Story and photo by Noah Kuhn
Members of the Public Works and Freeway & Transportation commissions voted at a joint meeting on Tuesday, Oct. 8, to decide whether to merge their two separate commissions. The vote resulted in a tie, with supporters of the resolution believing the merging will save costly resources and opponents arguing the loss of commissions will lead to decreased community participation.
The Freeway & Transportation commission played an active role in the fight against the expansion of the 710 freeway through South Pasadena. Now that the 710 freeway expansion has been stopped, the group will oversee several construction projects, including an interchange lane to enter the 110 freeway off of Fair Oaks, using the millions of dollars awarded by Metro and Caltrans.
The Public Works commission is in charge of all city maintenance and repair projects exceeding $250,000.
Mayor Marina Khubesrian has pushed for the fusion of these two commissions, citing a duplication of effort and costly resources.
“Now that the 710 extension is officially dead, there is less for the freeway/transportation commission to do,” Chief City Information Officer John Pope explained. “Many cities handle transportation issues through the public works commission.”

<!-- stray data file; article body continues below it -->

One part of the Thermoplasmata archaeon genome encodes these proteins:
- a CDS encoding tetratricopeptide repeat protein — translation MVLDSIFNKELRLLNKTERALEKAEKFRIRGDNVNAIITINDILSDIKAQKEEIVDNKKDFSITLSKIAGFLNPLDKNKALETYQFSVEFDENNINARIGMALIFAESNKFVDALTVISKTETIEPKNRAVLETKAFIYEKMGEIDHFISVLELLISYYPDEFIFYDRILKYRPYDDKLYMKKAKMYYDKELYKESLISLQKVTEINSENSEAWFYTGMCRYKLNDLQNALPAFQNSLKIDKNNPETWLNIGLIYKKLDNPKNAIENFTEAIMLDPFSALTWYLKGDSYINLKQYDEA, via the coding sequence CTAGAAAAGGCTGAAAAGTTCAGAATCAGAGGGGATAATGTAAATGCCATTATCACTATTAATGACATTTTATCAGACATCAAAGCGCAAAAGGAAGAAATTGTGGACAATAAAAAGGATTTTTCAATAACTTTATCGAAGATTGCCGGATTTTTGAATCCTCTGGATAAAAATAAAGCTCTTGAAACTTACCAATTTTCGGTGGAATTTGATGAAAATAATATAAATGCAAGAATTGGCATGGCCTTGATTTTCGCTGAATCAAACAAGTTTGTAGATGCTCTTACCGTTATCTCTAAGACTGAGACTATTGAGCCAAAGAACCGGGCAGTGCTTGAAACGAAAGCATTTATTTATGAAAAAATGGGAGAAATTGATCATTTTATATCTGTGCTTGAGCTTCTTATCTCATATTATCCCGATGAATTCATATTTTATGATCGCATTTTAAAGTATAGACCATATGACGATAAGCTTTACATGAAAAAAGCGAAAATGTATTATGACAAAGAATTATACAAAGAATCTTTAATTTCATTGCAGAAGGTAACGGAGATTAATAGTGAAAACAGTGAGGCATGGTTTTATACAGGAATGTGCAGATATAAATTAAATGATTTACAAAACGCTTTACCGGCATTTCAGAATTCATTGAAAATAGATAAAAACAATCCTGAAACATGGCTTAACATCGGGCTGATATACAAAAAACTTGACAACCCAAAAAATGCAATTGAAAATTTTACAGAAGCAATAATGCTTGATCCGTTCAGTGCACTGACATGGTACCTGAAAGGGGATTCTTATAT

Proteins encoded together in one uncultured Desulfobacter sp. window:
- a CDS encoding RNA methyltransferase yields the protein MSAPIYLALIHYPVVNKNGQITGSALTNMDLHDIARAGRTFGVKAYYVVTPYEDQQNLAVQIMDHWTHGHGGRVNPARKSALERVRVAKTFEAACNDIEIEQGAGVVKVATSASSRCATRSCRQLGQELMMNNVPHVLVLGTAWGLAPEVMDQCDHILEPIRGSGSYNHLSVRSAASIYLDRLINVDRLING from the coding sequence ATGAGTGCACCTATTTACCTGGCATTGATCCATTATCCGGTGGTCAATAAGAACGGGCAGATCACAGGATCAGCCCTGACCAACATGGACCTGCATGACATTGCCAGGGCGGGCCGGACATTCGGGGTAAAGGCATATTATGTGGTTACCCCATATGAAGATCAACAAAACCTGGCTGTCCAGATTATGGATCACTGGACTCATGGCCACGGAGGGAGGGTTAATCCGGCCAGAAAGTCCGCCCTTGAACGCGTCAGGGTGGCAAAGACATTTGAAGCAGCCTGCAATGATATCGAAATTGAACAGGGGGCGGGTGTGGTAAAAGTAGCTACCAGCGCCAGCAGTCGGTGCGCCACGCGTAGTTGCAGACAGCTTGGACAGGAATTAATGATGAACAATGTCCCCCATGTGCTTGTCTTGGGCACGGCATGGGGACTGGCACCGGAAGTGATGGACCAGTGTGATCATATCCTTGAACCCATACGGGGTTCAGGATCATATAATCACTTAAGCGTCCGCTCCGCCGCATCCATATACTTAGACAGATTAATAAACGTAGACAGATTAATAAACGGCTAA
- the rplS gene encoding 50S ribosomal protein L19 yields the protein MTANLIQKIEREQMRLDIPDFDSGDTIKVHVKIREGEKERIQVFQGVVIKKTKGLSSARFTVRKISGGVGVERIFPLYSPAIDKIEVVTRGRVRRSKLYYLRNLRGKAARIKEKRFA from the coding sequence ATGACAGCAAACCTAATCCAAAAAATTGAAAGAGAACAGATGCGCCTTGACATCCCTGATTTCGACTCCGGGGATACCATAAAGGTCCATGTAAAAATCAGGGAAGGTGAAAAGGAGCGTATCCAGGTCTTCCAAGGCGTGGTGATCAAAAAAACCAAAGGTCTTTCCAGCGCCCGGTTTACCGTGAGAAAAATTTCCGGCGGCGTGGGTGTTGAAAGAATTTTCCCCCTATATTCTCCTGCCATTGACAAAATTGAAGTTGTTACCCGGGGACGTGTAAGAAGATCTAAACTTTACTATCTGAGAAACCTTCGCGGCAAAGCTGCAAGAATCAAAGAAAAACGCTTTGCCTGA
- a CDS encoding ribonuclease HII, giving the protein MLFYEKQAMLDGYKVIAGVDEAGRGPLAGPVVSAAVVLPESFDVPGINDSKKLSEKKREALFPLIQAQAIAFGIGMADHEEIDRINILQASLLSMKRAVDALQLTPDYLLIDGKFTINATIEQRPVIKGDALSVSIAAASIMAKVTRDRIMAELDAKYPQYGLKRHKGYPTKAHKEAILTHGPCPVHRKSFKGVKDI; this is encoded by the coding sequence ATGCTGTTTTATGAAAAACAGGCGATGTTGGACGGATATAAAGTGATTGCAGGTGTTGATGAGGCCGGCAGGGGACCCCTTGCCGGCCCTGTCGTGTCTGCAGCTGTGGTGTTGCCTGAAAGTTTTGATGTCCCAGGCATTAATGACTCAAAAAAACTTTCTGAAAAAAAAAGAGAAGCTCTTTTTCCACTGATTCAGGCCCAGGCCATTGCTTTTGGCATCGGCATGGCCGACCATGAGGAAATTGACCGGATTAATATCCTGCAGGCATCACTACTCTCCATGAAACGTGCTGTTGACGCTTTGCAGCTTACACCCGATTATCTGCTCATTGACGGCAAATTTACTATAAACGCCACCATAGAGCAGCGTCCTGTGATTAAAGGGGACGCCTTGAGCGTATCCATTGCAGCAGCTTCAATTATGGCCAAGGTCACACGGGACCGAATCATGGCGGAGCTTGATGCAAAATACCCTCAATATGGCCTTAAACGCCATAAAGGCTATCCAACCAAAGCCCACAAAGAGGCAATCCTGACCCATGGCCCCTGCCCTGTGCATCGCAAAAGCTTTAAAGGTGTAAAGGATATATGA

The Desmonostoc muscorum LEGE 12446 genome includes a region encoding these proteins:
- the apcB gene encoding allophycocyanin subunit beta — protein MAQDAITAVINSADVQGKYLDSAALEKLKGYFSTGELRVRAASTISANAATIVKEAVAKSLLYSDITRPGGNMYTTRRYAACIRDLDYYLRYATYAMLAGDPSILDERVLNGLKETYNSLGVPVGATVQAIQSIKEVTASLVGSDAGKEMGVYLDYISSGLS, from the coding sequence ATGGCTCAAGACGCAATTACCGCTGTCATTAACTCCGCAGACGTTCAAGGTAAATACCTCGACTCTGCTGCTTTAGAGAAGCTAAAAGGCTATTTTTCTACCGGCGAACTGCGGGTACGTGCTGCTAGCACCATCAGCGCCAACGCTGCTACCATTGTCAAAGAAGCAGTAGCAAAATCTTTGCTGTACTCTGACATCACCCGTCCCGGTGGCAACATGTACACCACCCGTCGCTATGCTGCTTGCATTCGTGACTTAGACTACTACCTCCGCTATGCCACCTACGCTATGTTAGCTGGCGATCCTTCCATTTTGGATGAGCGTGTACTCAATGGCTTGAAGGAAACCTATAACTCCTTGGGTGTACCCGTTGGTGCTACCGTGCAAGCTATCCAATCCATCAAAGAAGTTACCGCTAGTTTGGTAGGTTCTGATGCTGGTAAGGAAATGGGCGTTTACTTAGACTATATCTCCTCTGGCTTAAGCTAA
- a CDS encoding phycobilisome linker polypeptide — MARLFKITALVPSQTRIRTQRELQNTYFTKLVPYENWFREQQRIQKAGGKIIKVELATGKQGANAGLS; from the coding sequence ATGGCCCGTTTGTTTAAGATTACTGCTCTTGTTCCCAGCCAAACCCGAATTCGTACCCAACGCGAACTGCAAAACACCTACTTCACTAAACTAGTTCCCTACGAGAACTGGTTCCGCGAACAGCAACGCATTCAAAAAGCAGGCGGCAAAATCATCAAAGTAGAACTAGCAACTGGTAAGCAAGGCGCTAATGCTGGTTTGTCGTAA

However, some residents have expressed concern over the potential merging because of its consequences for community interaction in local government.
“One of the reasons I love this city is because we can make some kind of effort [to get involved],” resident Delaine Shane said. “When they start reducing the number of commissions, that reduces public participation here in South Pas.”
Shane, who submitted a letter to the city council and two commissions, also explained that both commissions keep very busy, even with the death of the 710.
“The Public Works [commission] looks at a whole array of issues in our city: our streets, our pipelines to the water, our gas, tree maintenance, the whole thing,” Shane said. [The Transportation commission] works with a lot of agencies like CalTrans, the Southern California Association of Governments, and LA County Metro — they have loads of meetings.”
Currently, both commissions have five members, as well as a city staff member to take minutes and perform other duties. With the proposal, the new group would consist of either seven or five commissioners, resulting in a loss of up to half of the positions. This has Shane worried.
“If you’re talking about fewer commissioners to cover both public works projects here and all those meetings, they’re going to have to wind up saying, ‘No, we can’t go to all that. We’re going to have to prioritize. We have to cut back.’ And that means we lose out,” Shane said.
The city council has final jurisdiction over the proposed merging.Their next meeting is Nov. 6.
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